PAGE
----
The 10 Most Quotable Excerpts from Pope Francis’ Historic Speech to Congress

On Thursday, Pope Francis made history by becoming the first Pope to speak before a joint session of the United States Congress.

Francis delivered a powerful speech on topics ranging from polarization and fundamentalism to wealth inequality and climate change. We put together a brief list with 10 of our favorite excerpts from his address — check them out below!

1. On the fundamental role of government…

“A political society endures when it seeks, as a vocation, to satisfy common needs by stimulating the growth of all its members, especially those in situations of greater vulnerability or risk. Legislative activity is always based on care for the people.”

2. Speaking about the legacy of Abraham Lincoln…

“Building a future of freedom requires love of the common good and cooperation in a spirit of subsidiarity and solidarity.”

3. On combatting fundamentalism in all its forms…

“We must be especially attentive to every type of fundamentalism, whether religious or of any other kind. A delicate balance is required to combat violence perpetrated in the name of a religion, an ideology or an economic system, while also safeguarding religious freedom, intellectual freedom and individual freedoms.”

4. On combatting polarization and internal conflict…

“We know that in the attempt to be freed of the enemy without, we can be tempted to feed the enemy within. To imitate the hatred and violence of tyrants and murderers is the best way to take their place.”

5. On resolving the geopolitical and economic crises facing the world today…

“Even in the developed world, the effects of unjust structures and actions are all too apparent. Our efforts must aim at restoring hope, righting wrongs, maintaining commitments, and thus promoting the well-being of individuals and of peoples. We must move forward together, as one, in a renewed spirit of fraternity and solidarity, cooperating generously for the common good.”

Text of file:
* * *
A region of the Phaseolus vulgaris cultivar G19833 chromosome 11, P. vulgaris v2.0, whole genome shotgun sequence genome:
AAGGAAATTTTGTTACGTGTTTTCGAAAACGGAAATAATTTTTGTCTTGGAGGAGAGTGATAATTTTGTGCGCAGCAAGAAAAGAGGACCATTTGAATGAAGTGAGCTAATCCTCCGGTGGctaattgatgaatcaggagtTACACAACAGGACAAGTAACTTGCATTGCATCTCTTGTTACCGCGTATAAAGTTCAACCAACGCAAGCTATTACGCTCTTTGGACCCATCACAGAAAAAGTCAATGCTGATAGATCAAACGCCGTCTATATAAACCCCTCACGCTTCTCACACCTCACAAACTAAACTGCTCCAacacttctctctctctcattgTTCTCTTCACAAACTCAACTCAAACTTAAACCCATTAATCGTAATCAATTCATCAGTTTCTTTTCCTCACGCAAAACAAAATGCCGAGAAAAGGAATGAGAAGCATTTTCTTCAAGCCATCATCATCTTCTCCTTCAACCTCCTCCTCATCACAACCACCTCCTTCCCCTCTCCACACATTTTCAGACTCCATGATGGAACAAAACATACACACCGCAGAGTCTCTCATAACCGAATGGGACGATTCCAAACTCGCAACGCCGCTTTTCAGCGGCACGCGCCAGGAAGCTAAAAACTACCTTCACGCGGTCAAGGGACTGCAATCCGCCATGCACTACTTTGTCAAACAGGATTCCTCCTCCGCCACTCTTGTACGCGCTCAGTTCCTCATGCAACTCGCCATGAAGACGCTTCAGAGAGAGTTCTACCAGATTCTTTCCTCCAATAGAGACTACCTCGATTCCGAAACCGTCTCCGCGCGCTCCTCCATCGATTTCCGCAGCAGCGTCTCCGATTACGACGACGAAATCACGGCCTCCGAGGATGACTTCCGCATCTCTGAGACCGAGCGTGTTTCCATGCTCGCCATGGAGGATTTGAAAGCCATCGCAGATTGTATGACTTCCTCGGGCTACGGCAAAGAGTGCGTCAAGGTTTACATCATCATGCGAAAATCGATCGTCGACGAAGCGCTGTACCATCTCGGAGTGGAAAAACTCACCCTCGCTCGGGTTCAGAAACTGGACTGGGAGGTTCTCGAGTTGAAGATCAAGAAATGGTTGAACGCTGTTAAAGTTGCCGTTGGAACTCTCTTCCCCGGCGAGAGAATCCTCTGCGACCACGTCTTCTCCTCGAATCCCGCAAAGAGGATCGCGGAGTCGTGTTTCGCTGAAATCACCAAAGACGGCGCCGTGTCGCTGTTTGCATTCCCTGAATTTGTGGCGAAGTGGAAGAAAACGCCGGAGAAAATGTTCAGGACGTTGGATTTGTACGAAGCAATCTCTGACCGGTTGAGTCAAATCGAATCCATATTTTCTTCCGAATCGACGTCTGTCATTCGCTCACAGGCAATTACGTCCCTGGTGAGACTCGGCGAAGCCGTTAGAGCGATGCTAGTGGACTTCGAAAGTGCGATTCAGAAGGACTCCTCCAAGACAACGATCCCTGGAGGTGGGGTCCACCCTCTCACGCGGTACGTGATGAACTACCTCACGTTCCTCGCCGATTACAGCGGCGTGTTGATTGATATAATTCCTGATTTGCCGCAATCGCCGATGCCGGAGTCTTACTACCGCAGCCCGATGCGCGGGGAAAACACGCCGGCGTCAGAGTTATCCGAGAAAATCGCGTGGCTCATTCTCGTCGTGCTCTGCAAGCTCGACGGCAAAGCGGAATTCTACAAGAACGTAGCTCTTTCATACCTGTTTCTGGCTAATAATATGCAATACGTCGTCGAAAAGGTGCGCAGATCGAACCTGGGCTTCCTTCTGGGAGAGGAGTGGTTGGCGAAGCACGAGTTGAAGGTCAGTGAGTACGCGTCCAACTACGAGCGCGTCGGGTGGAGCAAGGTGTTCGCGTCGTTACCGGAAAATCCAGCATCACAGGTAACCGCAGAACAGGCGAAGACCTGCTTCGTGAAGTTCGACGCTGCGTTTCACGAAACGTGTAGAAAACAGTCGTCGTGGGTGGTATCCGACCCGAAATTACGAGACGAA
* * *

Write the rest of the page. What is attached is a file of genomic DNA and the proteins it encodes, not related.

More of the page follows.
6. A caution against letting money control politics…

“All political activity must serve and promote the good of the human person and be based on respect for his or her dignity… If politics must truly be at the service of the human person, it follows that it cannot be a slave to the economy and finance. Politics is, instead, an expression of our compelling need to live as one, in order to build as one the greatest common good: that of a community which sacrifices particular interests in order to share, in justice and peace, its goods, its interests, its social life.”

7. On welcoming immigrants with empathy and compassion…

“In recent centuries, millions of people came to this land to pursue their dream of building a future in freedom. We, the people of this continent, are not fearful of foreigners, because most of us were once foreigners. I say this to you as the son of immigrants, knowing that so many of you are also descended from immigrants.”

8. On the value of life and rehabilitation…

“The Golden Rule also reminds us of our responsibility to protect and defend human life at every stage of its development. This conviction has led me, from the beginning of my ministry, to advocate at different levels for the global abolition of the death penalty. I am convinced that this way is the best, since every life is sacred, every human person is endowed with an inalienable dignity, and society can only benefit from the rehabilitation of those convicted of crimes.”

9. On protecting the environment, even as we continue to advance technologically…

“Now is the time for courageous actions and strategies, aimed at implementing a culture of care and an integrated approach to combating poverty, restoring dignity to the excluded, and at the same time protecting nature. We have the freedom needed to limit and direct technology; to devise intelligent ways of developing and limiting our power; and to put technology at the service of another type of progress, one which is healthier, more human, more social, more integral.”

10. On ending armed conflicts by tackling the weapons trade…

“Being at the service of dialogue and peace also means being truly determined to minimize and, in the long term, to end the many armed conflicts throughout our world. Here we have to ask ourselves: Why are deadly weapons being sold to those who plan to inflict untold suffering on individuals and society? Sadly, the answer, as we all know, is simply for money: money that is drenched in blood, often innocent blood. In the face of this shameful and culpable silence, it is our duty to confront the problem and to stop the arms trade.”

You can read a full transcript of the Pope’s address to Congress here.

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